Once I knew that I was coming to grad-school I immediately started looking for positions at Residence Life. I worked for two years as an RA at my undergrad at Northland College in Ashland, Wisconsin (www.northland.edu) and one year as hall director; I was in charge of a staff of five and accountable for all of the residents in my building. I learned a lot during those three years, and had great experiences and relationships with my residents which made it worthwhile. During my graduate study I looked to continue what I had learned  and wanted to use Residence Life at UAF as a way to integrate myself into the campus system and meet new friends and people. I felt my experience as a graduate student would be beneficial to my residents, who I assumed would be largely undergrads. I went through the interview process and ended up landing a position at the UAF Sustainable Village which is a perfect place for me;  I feel my previous background and ideas fit into this position in a fate-like fashion . The Village was established in 2012 and was UAF’s first sustainable housing development. It integrates a community style living approach and sustainable-living guidelines in an approach that matched much of what I learned from Northland’s environmental mission. I was genuinely excited for the position as it offered a strong leadership role with almost endless amounts of innovation and self-motivation. When I came in, in fall of 2013, it was the second cohort of students and we are still setting precedence for what a cohort of students will look like in the future.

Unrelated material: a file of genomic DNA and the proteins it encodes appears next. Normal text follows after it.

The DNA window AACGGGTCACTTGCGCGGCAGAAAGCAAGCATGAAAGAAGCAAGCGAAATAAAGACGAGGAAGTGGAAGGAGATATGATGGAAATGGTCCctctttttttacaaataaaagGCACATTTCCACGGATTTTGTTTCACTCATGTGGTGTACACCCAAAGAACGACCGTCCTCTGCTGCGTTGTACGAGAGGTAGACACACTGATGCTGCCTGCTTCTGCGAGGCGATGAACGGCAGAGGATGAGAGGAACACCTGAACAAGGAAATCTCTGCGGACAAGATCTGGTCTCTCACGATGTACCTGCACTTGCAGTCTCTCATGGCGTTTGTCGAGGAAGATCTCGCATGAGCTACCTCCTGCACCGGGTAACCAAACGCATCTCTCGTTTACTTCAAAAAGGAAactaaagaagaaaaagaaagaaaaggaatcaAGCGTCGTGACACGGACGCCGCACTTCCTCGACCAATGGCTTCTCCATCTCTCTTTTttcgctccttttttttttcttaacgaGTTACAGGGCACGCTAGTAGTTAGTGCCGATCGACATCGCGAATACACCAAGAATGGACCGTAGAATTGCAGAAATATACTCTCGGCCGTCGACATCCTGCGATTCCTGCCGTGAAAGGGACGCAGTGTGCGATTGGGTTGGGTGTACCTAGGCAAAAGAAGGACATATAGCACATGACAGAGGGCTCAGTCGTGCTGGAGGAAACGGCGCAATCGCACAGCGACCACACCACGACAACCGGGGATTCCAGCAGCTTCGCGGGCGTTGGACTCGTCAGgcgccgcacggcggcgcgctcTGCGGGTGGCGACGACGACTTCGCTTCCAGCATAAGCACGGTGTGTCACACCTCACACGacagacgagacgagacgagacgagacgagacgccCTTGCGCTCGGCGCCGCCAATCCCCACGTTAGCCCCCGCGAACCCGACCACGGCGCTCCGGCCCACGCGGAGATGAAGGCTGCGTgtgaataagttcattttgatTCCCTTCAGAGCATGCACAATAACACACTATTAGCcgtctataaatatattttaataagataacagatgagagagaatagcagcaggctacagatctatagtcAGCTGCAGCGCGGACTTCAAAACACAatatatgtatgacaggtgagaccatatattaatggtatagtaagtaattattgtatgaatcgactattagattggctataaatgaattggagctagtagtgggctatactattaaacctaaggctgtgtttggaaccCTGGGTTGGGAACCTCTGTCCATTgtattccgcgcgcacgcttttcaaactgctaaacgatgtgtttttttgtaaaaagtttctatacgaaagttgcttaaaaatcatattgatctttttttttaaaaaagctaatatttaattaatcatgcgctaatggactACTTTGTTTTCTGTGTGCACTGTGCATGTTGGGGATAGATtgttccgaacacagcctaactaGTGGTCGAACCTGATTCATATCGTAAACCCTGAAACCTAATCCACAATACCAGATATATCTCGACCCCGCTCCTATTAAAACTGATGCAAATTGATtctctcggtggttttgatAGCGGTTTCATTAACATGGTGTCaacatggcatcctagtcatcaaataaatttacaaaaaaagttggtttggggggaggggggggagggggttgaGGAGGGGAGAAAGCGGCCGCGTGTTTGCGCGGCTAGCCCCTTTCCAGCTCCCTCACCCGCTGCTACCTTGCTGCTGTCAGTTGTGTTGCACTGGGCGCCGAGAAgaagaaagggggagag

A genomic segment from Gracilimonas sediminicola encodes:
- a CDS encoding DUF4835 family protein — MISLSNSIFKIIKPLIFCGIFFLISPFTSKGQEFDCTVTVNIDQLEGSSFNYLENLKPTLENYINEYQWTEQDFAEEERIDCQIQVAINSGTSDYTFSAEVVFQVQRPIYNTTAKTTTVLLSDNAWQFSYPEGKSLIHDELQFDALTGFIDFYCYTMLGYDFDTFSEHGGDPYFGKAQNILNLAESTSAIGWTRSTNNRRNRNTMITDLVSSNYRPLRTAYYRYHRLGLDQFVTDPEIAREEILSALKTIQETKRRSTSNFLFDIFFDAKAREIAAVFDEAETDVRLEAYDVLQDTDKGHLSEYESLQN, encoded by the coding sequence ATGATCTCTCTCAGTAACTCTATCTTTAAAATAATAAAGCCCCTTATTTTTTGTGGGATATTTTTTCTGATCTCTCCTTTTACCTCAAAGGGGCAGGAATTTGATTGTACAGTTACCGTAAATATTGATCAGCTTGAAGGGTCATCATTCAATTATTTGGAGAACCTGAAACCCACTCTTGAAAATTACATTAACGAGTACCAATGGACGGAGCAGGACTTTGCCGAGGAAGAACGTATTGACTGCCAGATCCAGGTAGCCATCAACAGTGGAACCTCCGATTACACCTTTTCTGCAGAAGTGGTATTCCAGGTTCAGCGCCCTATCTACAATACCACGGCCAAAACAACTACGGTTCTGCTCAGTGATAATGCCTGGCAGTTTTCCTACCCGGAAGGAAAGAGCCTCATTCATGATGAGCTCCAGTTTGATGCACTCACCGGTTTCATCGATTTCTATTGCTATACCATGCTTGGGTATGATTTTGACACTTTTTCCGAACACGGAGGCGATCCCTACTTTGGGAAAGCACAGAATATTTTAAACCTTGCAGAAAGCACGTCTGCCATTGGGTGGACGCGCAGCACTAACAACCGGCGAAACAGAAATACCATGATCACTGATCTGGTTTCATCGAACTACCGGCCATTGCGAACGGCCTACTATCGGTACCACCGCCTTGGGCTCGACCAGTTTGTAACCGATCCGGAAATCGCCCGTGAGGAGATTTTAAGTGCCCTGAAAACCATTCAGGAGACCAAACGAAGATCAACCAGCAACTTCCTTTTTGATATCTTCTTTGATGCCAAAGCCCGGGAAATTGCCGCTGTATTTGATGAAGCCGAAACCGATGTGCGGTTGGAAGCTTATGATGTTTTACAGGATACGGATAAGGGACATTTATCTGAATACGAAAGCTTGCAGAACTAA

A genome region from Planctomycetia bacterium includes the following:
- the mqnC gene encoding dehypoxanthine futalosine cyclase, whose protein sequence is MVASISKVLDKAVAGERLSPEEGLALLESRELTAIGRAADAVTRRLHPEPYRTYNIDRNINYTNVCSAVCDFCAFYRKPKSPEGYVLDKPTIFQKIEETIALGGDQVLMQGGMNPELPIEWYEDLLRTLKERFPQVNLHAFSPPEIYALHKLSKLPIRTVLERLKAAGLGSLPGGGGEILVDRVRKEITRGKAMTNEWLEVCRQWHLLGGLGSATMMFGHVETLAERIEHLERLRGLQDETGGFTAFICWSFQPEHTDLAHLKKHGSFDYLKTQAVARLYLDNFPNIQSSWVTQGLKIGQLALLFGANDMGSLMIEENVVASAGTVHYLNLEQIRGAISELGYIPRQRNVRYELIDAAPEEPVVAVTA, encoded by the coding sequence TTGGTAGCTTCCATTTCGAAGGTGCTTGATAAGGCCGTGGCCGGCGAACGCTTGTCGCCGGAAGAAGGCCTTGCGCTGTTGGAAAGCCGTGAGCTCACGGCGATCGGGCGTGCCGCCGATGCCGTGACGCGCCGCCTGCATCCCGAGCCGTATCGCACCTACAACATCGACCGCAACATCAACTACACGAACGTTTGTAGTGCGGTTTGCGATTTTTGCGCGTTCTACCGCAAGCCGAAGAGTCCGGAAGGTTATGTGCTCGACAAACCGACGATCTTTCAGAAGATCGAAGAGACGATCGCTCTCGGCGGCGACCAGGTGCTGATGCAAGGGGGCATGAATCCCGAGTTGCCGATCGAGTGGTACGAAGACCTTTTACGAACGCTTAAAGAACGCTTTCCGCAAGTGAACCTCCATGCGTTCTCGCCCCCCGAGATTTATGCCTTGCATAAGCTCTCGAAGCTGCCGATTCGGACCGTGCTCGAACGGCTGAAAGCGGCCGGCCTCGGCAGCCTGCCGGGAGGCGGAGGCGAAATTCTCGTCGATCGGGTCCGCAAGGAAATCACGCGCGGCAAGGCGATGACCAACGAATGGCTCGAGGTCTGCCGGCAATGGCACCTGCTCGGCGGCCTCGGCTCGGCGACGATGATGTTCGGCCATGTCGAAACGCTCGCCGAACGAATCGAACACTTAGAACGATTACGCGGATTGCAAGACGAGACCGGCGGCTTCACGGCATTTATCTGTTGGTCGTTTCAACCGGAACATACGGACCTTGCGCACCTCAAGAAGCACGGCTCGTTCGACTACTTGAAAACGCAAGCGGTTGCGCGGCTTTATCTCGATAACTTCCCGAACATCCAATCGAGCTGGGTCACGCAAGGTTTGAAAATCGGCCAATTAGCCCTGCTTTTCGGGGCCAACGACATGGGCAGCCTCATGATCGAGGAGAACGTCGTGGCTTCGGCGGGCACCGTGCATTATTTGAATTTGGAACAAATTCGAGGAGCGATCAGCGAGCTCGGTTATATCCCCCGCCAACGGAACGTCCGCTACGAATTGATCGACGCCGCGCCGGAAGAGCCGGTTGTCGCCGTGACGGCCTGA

As part of my involvement in the Village I have had great interactions with the Cold Climate Housing Research Center (CCHRC; http://www.cchrc.org/) which were responsible for the design and construction of these buildings; however, it should be noted that the original design concepts of these houses were generated by a student based competition, which is very cool! CCHRC is interested in understanding sustainable development in the arctic; they are an outstanding research group and built the Sustainable Village with several systems that have not necessarily been attempted or tried before in hopes of improving housing for the future. Although I’m sure my list is not exhaustive, here are just some of the concepts demonstrated within the four houses:

  • Above-ground contained septic treatment